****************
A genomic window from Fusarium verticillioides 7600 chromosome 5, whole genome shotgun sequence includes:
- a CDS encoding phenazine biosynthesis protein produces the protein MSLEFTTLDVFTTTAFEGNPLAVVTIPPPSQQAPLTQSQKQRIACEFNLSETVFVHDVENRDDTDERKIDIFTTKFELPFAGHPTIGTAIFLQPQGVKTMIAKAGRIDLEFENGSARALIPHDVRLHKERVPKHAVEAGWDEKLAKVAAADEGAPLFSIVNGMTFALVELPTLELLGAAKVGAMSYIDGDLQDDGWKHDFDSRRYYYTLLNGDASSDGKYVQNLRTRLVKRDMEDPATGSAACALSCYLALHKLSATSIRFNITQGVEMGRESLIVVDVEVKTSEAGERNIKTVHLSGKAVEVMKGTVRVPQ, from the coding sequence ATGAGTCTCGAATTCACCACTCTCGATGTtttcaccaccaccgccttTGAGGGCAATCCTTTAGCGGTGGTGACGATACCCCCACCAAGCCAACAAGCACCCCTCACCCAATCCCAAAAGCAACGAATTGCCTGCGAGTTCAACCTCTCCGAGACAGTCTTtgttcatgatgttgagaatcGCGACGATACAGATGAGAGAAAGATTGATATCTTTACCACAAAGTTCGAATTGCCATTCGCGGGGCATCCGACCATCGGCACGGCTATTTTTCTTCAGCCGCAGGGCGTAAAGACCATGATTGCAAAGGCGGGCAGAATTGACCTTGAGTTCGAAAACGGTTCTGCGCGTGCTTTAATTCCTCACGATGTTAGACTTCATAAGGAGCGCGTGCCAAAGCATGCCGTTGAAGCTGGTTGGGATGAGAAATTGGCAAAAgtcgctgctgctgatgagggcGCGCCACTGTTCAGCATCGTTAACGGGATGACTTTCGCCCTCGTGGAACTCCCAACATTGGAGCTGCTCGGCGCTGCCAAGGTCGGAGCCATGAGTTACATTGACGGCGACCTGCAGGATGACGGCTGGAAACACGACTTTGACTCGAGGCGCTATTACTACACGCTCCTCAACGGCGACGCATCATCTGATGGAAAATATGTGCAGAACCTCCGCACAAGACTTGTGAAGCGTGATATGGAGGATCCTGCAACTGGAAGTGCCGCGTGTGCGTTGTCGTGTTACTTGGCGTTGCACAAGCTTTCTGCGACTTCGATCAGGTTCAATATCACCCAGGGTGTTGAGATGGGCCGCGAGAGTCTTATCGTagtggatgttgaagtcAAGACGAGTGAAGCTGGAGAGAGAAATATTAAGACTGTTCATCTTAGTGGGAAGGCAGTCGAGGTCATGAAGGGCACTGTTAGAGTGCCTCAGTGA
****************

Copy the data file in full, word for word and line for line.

A genomic window from Fusarium verticillioides 7600 chromosome 5, whole genome shotgun sequence includes:
- a CDS encoding phenazine biosynthesis protein produces the protein MSLEFTTLDVFTTTAFEGNPLAVVTIPPPSQQAPLTQSQKQRIACEFNLSETVFVHDVENRDDTDERKIDIFTTKFELPFAGHPTIGTAIFLQPQGVKTMIAKAGRIDLEFENGSARALIPHDVRLHKERVPKHAVEAGWDEKLAKVAAADEGAPLFSIVNGMTFALVELPTLELLGAAKVGAMSYIDGDLQDDGWKHDFDSRRYYYTLLNGDASSDGKYVQNLRTRLVKRDMEDPATGSAACALSCYLALHKLSATSIRFNITQGVEMGRESLIVVDVEVKTSEAGERNIKTVHLSGKAVEVMKGTVRVPQ, from the coding sequence ATGAGTCTCGAATTCACCACTCTCGATGTtttcaccaccaccgccttTGAGGGCAATCCTTTAGCGGTGGTGACGATACCCCCACCAAGCCAACAAGCACCCCTCACCCAATCCCAAAAGCAACGAATTGCCTGCGAGTTCAACCTCTCCGAGACAGTCTTtgttcatgatgttgagaatcGCGACGATACAGATGAGAGAAAGATTGATATCTTTACCACAAAGTTCGAATTGCCATTCGCGGGGCATCCGACCATCGGCACGGCTATTTTTCTTCAGCCGCAGGGCGTAAAGACCATGATTGCAAAGGCGGGCAGAATTGACCTTGAGTTCGAAAACGGTTCTGCGCGTGCTTTAATTCCTCACGATGTTAGACTTCATAAGGAGCGCGTGCCAAAGCATGCCGTTGAAGCTGGTTGGGATGAGAAATTGGCAAAAgtcgctgctgctgatgagggcGCGCCACTGTTCAGCATCGTTAACGGGATGACTTTCGCCCTCGTGGAACTCCCAACATTGGAGCTGCTCGGCGCTGCCAAGGTCGGAGCCATGAGTTACATTGACGGCGACCTGCAGGATGACGGCTGGAAACACGACTTTGACTCGAGGCGCTATTACTACACGCTCCTCAACGGCGACGCATCATCTGATGGAAAATATGTGCAGAACCTCCGCACAAGACTTGTGAAGCGTGATATGGAGGATCCTGCAACTGGAAGTGCCGCGTGTGCGTTGTCGTGTTACTTGGCGTTGCACAAGCTTTCTGCGACTTCGATCAGGTTCAATATCACCCAGGGTGTTGAGATGGGCCGCGAGAGTCTTATCGTagtggatgttgaagtcAAGACGAGTGAAGCTGGAGAGAGAAATATTAAGACTGTTCATCTTAGTGGGAAGGCAGTCGAGGTCATGAAGGGCACTGTTAGAGTGCCTCAGTGA